Re-emergence as well as in vivo expansion of autoreactive T cells to multiple myelin targets was evident in all patients studied. The reconstituted myelin-specific T cells exhibited the same Th1 and Th2 responses as preablation myelin-reactive T cells. In contrast, the post-therapy T-cell repertoire exhibited a significantly diminished capacity for Th17 responses.http://www.ncbi.nlm.nih.gov/pubmed/23463494

And now, the big question.  Why do autoreactive T cells return even after they've been blasted to kingdom come and replaced with a new immune system?  Why does MS continue to progress?
Could it be that the underlying cause of the activation of these t cells is not a faulty immune system---but rather a continuing process of neurodegeneration?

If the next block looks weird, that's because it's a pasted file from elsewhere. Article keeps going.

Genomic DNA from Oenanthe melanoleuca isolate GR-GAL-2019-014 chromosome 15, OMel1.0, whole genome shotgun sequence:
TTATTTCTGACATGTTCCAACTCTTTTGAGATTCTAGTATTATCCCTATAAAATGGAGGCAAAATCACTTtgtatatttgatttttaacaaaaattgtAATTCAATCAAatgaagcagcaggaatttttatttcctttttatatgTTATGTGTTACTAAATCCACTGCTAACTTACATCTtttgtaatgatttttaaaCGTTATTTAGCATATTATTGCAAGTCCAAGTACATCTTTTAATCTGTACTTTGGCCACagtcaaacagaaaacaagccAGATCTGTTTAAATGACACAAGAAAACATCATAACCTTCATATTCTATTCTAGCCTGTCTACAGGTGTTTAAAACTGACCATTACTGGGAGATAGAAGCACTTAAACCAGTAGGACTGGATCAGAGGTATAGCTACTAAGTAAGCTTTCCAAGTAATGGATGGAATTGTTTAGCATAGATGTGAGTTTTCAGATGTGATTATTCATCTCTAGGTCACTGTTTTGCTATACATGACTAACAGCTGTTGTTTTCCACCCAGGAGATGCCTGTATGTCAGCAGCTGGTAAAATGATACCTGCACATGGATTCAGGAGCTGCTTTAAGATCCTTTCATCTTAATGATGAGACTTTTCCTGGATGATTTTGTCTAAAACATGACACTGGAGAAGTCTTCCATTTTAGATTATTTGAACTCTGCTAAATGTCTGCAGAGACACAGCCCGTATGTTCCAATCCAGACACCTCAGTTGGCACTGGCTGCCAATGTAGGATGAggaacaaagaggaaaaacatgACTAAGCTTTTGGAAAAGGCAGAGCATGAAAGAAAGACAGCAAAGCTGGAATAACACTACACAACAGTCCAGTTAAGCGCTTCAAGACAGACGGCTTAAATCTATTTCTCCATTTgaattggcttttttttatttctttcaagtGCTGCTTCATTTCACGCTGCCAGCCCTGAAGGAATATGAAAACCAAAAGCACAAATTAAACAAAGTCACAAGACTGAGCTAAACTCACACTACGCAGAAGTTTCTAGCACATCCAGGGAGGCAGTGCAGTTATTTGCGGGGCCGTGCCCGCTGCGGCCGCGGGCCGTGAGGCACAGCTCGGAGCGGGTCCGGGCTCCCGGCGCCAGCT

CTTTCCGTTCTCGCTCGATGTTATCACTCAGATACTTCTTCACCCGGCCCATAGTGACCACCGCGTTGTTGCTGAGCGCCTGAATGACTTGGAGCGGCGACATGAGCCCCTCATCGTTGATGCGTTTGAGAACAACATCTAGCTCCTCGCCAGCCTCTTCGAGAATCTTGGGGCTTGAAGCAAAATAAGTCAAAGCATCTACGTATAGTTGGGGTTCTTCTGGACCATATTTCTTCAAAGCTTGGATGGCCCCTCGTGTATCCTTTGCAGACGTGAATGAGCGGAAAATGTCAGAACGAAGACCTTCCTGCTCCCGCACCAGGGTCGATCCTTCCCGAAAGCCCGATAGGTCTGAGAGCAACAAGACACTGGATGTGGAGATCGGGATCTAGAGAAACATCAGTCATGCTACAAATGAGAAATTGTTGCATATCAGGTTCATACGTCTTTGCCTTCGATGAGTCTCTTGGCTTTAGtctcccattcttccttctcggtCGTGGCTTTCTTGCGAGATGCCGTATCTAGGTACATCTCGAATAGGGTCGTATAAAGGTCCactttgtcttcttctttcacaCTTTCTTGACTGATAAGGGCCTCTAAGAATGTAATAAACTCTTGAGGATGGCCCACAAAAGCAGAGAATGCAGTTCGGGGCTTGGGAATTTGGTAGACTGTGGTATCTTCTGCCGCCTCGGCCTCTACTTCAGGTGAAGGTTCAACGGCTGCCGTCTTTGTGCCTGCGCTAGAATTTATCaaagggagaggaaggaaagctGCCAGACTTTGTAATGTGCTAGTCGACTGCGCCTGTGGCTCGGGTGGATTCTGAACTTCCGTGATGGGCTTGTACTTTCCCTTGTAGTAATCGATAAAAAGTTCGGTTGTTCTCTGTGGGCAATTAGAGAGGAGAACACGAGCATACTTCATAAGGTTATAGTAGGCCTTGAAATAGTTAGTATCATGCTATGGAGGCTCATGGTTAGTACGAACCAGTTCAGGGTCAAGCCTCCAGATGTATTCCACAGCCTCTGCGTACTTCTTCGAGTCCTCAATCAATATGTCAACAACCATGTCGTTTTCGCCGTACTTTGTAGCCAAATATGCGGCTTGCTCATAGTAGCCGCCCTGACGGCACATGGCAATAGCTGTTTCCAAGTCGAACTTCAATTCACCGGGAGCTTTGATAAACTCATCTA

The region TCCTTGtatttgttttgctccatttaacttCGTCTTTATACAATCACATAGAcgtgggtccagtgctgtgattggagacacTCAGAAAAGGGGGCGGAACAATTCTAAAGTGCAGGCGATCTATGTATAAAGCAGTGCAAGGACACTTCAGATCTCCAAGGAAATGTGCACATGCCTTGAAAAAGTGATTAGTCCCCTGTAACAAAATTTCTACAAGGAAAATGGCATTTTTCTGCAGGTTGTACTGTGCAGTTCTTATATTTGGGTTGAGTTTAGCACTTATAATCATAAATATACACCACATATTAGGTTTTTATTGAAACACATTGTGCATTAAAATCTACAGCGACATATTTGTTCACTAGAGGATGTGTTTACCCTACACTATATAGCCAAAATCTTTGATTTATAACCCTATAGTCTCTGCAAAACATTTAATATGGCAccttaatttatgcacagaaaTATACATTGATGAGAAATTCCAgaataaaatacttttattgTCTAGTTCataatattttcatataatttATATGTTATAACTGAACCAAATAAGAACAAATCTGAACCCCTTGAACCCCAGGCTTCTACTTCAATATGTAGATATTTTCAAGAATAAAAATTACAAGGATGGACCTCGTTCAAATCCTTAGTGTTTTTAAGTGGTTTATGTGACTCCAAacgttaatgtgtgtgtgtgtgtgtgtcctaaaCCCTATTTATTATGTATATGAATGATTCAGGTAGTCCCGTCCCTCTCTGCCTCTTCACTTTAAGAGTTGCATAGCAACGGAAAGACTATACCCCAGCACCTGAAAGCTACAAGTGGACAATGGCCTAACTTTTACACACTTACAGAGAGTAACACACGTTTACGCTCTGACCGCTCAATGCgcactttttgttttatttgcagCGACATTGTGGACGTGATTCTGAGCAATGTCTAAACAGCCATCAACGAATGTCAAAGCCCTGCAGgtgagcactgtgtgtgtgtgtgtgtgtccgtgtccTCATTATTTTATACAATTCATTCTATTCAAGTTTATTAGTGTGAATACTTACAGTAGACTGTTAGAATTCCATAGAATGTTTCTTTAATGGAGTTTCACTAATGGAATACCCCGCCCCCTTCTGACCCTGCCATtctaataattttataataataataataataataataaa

The kind of neurodegenerative process we see happening in the gray matter structures of the MS brain?  The type of neurodegeneration that shows continued atrophy of the thalamus in all people with MS---from CIS to PPMS?  http://ccsviinms.blogspot.com/2016/01/thalamic-atrophy-and-ms-progression.html

A major pathological complication of auto-HSCT may be the effects reported on brain volume.  Rapid loss of brain volume has been measured a few months after treatment []. Auto-HSCT has seemingly detrimental effects on the integrity of the brain tissue that leads to rapid loss of about 1.92 % of brain volume.  http://www.ncbi.nlm.nih.gov/pmc/articles/PMC4715306/

There is a huge difference between finding MS treatments which give patients relief from their symptoms and reduction in disability for a year or two-----and understanding the underlying disease mechanism which allows for continued MS progression.  Temporarily tamping down inflammation is not the same as halting MS disease progression.  

Keep getting the correct info out there.  Push for researchers and policy makers to examine the underlying cause of MS disease progression.  
That's the only way forward,